Developers new to Apple's platforms are often confused by Xcode. In this post, I answer a handful of common questions about Apple's IDE.
1. What is Xcode?
Xcode is Apple's IDE or integrated development environment. This simply means that Xcode provides you with the tools to create software that runs on Apple's platforms, iOS (and iPadOS), tvOS, macOS, and watchOS. Xcode has support for many popular programming languages, including Swift, C, C++, and Objective-C. Apple's IDE has been around for almost two decades and has improved substantially over the years.
2. How much does Xcode cost?
You are in luck. Xcode is free to download if you have an Apple ID.
3. How do you install Xcode?
You have two options.
Option 1: Launch the App Store application on your Mac, sign in with your Apple ID, and download the latest version of Xcode.
Option 2: You can also download Xcode from Apple's developer website if you have a developer account. Don't worry. A developer account is free. If you want to publish an application on Apple's App Store, you need to enroll in the Apple Developer Program, which starts at $99 per year.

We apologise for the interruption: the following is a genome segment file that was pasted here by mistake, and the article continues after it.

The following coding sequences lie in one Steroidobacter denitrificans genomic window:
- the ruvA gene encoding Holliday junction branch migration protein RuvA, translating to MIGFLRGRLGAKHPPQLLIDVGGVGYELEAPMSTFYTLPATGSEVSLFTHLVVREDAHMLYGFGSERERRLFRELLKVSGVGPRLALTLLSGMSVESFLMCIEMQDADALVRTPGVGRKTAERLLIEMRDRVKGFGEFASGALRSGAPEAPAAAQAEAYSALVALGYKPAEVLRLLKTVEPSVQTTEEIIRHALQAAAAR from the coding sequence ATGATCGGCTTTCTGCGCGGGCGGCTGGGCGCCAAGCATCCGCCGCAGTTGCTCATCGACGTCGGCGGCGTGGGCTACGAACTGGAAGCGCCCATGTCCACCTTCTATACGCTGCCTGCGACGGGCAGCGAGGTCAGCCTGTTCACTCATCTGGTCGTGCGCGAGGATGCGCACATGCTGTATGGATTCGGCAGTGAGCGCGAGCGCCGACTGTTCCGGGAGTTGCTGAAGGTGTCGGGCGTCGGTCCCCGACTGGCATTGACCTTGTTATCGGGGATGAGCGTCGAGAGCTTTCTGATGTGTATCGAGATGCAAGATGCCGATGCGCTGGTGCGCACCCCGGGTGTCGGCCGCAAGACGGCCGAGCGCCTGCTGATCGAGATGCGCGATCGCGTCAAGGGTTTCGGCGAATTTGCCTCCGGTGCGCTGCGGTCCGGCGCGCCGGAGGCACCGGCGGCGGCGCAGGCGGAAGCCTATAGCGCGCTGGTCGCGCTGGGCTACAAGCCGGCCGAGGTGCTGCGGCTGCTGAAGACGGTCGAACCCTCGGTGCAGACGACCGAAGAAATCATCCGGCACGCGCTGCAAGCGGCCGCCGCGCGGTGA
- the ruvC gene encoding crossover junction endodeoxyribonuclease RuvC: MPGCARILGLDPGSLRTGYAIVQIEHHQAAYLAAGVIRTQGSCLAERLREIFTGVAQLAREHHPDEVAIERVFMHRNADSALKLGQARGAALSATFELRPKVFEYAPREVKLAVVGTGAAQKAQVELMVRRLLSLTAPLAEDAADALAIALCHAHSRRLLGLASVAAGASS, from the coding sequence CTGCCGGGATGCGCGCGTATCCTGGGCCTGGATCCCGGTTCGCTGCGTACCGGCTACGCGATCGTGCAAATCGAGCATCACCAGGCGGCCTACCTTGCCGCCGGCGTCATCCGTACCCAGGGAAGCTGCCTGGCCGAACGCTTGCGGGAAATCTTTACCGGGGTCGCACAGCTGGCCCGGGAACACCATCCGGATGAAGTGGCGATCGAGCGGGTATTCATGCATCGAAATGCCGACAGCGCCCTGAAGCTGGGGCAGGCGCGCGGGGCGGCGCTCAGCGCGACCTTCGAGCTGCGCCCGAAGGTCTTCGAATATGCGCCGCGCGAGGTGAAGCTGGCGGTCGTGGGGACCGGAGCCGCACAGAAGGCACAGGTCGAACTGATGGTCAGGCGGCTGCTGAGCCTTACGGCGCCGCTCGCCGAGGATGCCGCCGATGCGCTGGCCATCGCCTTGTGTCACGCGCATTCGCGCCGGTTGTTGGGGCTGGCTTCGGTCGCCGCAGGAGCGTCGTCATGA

4. Is Xcode only available on macOS?
Yes. Xcode requires a Mac running macOS. At the time of writing, Xcode requires a Mac running macOS 10.15.4 or later.
Does this mean you need to have a Mac to build a Swift application? No. The tools you need to use Swift are also available on Linux and Windows. You can find more information on the Swift website.
5. How do you install Xcode's command line tools?
Xcode prompts you to install the command line tools the first time you launch Xcode. It is also possible to download the command line tools from Apple's developer website.
Visit Apple's developer website and click Develop at the top. Click Downloads from the menu and sign in with your Apple developer account.
Click More in the top right and search for command line tools.
6. How to learn Xcode?
It is true that Xcode can be a bit intimidating when you launch it for the first time. Most experienced developers don't use or know about the more advanced features of Apple's IDE. Remember that Xcode has been around for close to two decades. It sports dozens and dozens of features.
If you want to take a shortcut, then I recommend watching Debugging Applications With Xcode, a series that zooms in on Xcode and how to use it efficiently to build Swift applications.